The light and airy atmosphere of Café Soma, combined with its wooden floors and the huge, full bookshelves lining its walls, lends the space a bohemian, European feel. Café Soma, which was refurbished in October 2013, offers a calm, quiet getaway from Kathmandu’s busy streets. Serving European deli-style fare with a Nepali twist, the kitchen concocts a range of soups, salads, sandwiches and burgers and serves them with a cup of chiya, a traditional Nepali spiced tea similar to the Indian chai. The café also regularly exhibits the work of local artists on its premises. Recent shows have included Freezing Moments, a collection of portraits by Nepalese photographer Ravin Man Bajracharya, and a show of works by members of photo.circle, an online platform promoting new photography in Nepal.
A family business run by two Pokhara-based brothers, Bishow and Visma Raj Paudel, Chilly Bar and Restaurant opened in 2009 on the Phewa Tal lakeside. The restaurant serves a rich mix of western, Chinese and Indian food, including burgers, salads, soups and pastas, alongside traditional Nepali fare, like bhatmas sandeko (spicy fried soya beans), paneer butter masala and Phewa Tal ko machha, a local specialty prepared with lake-caught fish. The three-story building comprises ground floor indoor dining, a first-floor bar and a beautiful rooftop garden dining area. Chilly’s ideal location on the lakeside of Pokhara, a popular base for climbers exploring the Annapurna range, offers spectacular views of the Himalayas. On a clear day, guests can catch a glimpse of the sacred Annapurna range peak, Machapuchare, meaning ‘fishtail peak’.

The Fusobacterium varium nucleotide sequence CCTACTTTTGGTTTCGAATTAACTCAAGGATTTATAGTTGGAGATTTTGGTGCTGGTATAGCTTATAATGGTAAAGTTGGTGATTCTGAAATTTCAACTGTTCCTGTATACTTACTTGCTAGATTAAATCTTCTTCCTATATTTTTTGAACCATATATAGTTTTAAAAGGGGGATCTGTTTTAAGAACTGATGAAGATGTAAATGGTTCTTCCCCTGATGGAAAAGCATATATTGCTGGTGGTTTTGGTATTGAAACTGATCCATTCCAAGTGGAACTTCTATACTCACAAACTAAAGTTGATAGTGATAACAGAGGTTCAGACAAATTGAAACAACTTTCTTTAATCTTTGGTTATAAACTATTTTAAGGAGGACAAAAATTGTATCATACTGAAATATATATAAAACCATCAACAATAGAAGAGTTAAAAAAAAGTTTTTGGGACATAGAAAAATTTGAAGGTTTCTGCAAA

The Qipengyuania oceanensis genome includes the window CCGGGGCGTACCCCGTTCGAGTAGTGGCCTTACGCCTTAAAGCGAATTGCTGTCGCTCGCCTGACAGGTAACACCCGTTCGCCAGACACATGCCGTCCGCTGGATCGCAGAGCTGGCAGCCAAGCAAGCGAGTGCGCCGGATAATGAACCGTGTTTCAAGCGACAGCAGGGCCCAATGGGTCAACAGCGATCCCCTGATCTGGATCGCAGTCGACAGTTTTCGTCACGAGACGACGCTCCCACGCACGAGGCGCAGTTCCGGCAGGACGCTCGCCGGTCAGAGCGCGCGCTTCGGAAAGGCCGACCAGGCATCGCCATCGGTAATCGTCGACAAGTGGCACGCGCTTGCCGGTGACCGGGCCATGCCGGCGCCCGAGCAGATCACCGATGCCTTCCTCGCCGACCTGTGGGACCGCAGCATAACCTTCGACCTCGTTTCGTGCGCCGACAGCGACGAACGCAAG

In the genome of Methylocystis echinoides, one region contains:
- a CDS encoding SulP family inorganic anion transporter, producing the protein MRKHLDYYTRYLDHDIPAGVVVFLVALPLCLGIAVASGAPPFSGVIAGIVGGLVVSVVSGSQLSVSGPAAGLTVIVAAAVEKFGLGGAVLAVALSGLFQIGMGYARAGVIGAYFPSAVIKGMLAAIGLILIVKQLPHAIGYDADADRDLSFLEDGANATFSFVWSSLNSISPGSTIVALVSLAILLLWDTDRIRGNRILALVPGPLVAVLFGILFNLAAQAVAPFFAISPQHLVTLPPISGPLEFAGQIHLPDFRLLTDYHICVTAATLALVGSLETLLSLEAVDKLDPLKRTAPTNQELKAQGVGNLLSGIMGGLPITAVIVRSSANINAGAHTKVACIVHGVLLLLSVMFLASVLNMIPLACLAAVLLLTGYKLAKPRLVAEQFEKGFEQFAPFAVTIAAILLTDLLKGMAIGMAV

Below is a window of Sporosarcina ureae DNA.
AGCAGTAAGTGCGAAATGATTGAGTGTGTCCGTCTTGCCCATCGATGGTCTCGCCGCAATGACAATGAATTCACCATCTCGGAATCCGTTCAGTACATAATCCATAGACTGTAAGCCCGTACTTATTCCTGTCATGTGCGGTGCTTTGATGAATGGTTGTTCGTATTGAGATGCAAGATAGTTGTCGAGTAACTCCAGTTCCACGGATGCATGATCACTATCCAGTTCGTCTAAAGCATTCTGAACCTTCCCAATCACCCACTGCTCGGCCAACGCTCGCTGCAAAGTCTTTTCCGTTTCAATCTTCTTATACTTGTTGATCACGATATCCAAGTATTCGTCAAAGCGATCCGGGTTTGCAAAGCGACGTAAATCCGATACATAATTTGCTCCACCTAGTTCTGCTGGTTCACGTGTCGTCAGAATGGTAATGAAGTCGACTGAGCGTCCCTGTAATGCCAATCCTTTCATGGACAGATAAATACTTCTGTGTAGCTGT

Places, or ‘Thau’ as it is locally known, serves up organic vegetarian food from its cosy restaurant space on the quiet Seven Corners side street. A joint venture between three friends, Pradip, Sanjay and Michael, who share a passion for healthy, nutritious fare, Places’ varied menu draws influences from across the globe, including dishes inspired by Nepalese, Middle Eastern and European recipes. Guests can choose from a range of items including biber dolmasi, a Turkish dish of stuffed peppers, spinach pie with sautéed vegetables and Hollandaise sauce, or the locally inspired cupcakes made with karela, a bitter squash and vegetable commonly used in Nepali cuisine. The restaurant, popular with both locals and visitors to Kathmandu, offers a pleasant, laid-back atmosphere, complete with rooftop hammocks where guests can relax and take in the surrounding sights.